The Laboratory Classroom

Over the course of the past school year, I’ve been reading a number of blogs that discuss use of technology in their classrooms and school districts. On the one hand, it’s helped me solidify my desire to go to grad school for instructional design. On the other hand, it’s made me start thinking about laboratory classrooms.

When I was doing my teacher prep program, I was in a school that had a laboratory school attached. It was an early childhood center, and those of us who were elementary or secondary people only went over there for kinesthetics. None of us interacted with these students because we were sent out to do field work in the local school districts. This laboratory school was divided into colored rooms that looked like any other preschool, but each colored room had something different they were focused on. Those in the ECE program worked with these students as they honed their own teaching skills.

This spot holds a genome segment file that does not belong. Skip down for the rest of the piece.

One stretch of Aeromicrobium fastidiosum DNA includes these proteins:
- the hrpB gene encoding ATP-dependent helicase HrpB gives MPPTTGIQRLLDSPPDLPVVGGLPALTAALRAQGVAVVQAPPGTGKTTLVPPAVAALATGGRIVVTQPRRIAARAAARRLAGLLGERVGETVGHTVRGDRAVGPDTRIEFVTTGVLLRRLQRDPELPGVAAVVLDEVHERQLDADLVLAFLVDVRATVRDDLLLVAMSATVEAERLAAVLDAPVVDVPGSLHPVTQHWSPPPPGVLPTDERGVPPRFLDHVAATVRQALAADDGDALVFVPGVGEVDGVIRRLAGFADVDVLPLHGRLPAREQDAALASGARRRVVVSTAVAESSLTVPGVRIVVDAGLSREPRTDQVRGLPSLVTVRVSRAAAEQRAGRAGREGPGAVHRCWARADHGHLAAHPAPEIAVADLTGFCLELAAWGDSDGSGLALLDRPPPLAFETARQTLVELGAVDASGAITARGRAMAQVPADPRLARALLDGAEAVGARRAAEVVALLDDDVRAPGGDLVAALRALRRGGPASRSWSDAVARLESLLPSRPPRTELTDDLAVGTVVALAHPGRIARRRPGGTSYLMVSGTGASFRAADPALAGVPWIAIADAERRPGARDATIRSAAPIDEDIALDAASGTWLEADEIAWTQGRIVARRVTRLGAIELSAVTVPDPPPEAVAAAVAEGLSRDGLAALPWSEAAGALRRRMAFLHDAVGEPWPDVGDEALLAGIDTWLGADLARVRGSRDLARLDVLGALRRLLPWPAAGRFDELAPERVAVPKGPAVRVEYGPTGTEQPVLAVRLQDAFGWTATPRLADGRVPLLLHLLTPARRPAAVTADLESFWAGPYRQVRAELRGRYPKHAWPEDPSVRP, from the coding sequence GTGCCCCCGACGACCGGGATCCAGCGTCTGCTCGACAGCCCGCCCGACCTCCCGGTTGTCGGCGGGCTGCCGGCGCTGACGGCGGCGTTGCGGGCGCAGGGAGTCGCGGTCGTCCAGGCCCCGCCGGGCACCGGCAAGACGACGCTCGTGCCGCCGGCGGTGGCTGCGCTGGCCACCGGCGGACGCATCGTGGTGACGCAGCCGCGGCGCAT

A school on university grounds announced as a laboratory classroom is one thing. Everyone knows up front that there are going to be experiments conducted.

What about a traditional classroom? Does anyone understand that a normal, standard classroom is a lab, too? What sets teachers apart is the ability to try different attempts to reach their students. Teachers are such a giving, supportive profession that they then take what they’ve experimented with, refine it to something reliable, and then share it with other teachers. We don’t think about the fact that our students are guinea pigs in a day-to-day classroom.

This isn’t a bad thing. Incredible things come out of these experimental hot beds. I just think it’s funny to have formal laboratory classrooms when, in truth, all classrooms are laboratory classrooms.

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